Friday, July 29, 2011

Children of Time

The Doctor likes traveling with an entourage. Sometimes they're human, sometimes they're aliens and sometimes they're tin dogs.

--Sarah Jane Smith, “School Reunion”

Besides the Doctor, the most important characters in the show are the people he travels with. From Rose Tyler to River Song, they travel with the last Time Lord, getting into and out of trouble on alien planets, satellites, and Earth.

Just as each fan has ‘his’ Doctor—one they feel best portrays him—many fans have a favorite companion. The bashing of companions, however, can be even more violent than debates about the Doctor. Every Doctor is ‘the Doctor,’ but it’s possible to argue that a companion shouldn’t have been on the TARDIS. While I enjoy most of the companions, I thought I’d go through the revived series companions* and express my feelings about them, complete with fanfic recommendations and romantic pairings. (There are spoilers)

Rose Tyler: First companion of the new series (Ninth and Tenth), she tends to be a lightning rod among fans. On her own grounds, I find her average—not especially stunning, but not a failure either. She also had a romantic attitude towards the Doctor, which was not going to end cleanly no matter what happened. I doubt that any Classic Doctor would have given her a second glance. When Nine met her, he was mired in survivor’s guilt and self-loathing—he needed someone who though he was fantastic, who admired him and didn’t know his past.

Then things got really tangled with her return in Journey’s End. I didn’t mind her brief appearance in the End of Time farewell sequence, but the Journey’s End bit felt forced, with a compromised ending that left nobody happy. If she’s brought back again, I think it will permanently spoil her earlier episodes.

Pairings: Slight Nine/Ten or Ten Duplicate…

Overall rating: Three stars

Fanfic Recommendations:

An Evening with the TARDIS

Fics I’ve written


Divided Hearts

Dreams in Which I’m Dying


Jack Harkness: Former Time Agent, now head of Torchwood, we first met him in The Empty Child/Doctor Dances. While he does shape up by Journey’s End, his blatant sexuality turns me off.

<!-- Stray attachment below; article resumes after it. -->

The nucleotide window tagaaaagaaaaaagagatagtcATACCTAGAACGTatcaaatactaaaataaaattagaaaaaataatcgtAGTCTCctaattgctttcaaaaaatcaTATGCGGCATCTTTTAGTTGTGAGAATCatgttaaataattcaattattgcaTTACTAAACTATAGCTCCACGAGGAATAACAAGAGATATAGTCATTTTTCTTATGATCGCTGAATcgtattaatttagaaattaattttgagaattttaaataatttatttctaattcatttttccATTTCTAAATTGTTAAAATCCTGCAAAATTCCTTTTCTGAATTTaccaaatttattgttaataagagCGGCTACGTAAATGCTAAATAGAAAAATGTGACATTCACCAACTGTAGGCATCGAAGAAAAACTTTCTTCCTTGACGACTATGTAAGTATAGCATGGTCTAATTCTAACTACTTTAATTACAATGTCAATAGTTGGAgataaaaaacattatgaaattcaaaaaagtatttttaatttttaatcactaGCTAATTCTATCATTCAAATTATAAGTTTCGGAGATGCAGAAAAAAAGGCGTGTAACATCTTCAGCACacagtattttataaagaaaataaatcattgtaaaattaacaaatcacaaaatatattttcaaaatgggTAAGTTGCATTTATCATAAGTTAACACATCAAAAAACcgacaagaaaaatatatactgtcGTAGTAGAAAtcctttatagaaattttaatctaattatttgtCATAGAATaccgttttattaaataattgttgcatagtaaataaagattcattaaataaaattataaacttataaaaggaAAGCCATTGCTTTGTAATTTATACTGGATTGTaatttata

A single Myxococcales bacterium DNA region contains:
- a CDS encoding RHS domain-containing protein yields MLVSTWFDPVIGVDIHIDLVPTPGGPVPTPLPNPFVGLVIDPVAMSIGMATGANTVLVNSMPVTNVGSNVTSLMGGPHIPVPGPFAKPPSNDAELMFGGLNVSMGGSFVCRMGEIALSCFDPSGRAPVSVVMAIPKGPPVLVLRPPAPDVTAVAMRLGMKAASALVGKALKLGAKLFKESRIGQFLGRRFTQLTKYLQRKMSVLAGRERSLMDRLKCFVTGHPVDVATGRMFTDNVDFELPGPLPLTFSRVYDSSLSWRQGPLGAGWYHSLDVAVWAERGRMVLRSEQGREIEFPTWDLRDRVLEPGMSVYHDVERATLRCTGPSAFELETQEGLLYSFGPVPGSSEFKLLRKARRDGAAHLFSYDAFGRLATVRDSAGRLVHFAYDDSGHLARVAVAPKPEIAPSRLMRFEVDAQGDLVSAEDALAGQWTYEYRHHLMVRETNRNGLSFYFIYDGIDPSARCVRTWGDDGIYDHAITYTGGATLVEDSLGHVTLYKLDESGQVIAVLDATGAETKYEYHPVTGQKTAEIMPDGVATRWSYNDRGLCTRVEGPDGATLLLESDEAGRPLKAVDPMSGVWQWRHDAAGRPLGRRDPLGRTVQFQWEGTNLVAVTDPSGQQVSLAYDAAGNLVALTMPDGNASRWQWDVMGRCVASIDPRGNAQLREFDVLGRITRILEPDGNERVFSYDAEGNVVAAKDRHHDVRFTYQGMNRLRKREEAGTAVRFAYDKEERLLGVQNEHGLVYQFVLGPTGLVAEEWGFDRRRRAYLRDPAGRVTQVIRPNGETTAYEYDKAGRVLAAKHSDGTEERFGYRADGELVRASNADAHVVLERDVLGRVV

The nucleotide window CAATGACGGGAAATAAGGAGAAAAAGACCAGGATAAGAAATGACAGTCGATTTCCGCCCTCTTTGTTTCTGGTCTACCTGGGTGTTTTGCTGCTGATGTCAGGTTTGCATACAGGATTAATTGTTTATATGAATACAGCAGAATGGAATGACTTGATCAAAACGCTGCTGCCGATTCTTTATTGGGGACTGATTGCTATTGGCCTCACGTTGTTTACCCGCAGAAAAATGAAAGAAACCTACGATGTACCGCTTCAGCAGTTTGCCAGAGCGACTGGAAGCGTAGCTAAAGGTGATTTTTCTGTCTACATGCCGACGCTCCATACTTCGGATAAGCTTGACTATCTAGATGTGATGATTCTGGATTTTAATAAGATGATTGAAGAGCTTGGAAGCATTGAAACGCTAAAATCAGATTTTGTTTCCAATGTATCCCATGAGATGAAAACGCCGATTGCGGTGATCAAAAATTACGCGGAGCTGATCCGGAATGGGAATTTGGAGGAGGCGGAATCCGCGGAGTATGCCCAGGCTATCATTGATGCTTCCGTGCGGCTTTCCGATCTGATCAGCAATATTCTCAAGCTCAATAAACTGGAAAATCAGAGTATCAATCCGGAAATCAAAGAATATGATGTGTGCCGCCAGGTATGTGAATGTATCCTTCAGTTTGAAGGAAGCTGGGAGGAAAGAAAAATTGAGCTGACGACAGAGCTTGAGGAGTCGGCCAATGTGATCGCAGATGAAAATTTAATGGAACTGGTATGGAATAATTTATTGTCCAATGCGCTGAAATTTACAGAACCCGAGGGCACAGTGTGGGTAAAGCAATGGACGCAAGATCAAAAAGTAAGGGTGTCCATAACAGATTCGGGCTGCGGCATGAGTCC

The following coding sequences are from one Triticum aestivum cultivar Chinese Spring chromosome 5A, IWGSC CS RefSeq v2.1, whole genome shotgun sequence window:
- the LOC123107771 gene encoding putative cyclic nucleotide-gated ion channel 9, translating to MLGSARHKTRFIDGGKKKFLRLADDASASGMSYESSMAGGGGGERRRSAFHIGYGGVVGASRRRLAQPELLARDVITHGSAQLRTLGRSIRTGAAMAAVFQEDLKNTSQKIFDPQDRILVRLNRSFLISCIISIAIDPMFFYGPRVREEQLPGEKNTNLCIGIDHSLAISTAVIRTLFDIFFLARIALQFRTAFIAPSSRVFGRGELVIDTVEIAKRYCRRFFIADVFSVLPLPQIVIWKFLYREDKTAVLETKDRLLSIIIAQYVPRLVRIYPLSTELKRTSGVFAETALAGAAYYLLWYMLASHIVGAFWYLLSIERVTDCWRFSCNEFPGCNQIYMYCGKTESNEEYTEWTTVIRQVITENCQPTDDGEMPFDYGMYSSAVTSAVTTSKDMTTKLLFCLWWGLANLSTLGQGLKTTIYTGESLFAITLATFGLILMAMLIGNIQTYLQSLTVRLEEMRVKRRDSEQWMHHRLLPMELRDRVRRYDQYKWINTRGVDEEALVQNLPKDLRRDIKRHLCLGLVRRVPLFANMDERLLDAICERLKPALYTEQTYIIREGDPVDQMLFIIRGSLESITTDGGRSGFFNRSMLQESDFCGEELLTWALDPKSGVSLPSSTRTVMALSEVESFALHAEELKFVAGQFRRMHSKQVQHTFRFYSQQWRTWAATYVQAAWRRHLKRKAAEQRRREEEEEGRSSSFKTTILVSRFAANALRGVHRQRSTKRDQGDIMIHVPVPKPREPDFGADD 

Pairings: I do not touch this area with a ten light-year pole.

Overall Rating: Two stars

Fanfic Recommendations: None

Mickey Smith: Rose’s unlucky boyfriend, he matures a lot during the series. Not much to say about him, but he technically is a companion.

Pairings: no preference

Rating: Two stars

Fanfic recommendations: none

Martha Jones: The second companion of the Tenth Doctor, she was handed the short end of the stick, with constant comparisons to Rose both in-show and by fans. Some people hate her for not being Rose, others adore her for the same reason. Wisely, she left at the end of series three rather then continue wallowing in her misery.

Pairings: no preference, but her crush on the Doctor is definitely one-sided.

Overall Rating: Three and a half stars

Fanfic Recommendations: none

Donna Noble: Extremely annoying in “The Runaway Bride,” she has one of the best-written character arcs of the new show. Her lack of romantic interest in the Doctor was refreshing after Martha and Rose. But her fate—‘The Rueful Fate of Donna Noble’—it was worse than Rose being trapped on the parallel world.

Pairing: no preference, but NOT the Doctor

Overall rating: Four and a half stars

Fanfic Recommendations:

Lucy in the Sky

Rosemary for Remembrance

Let Me Let You Go

Amelia Pond: The first companion I watched, I have a soft spot for her despite her flirty ways. She’s an interesting mixture of injured childishness and sarcasm. Has some amazing insights into the Doctor’s mind.

Pairings: Rory

Overall rating: Four stars

Fanfic Recommendations:

A Few Days Ago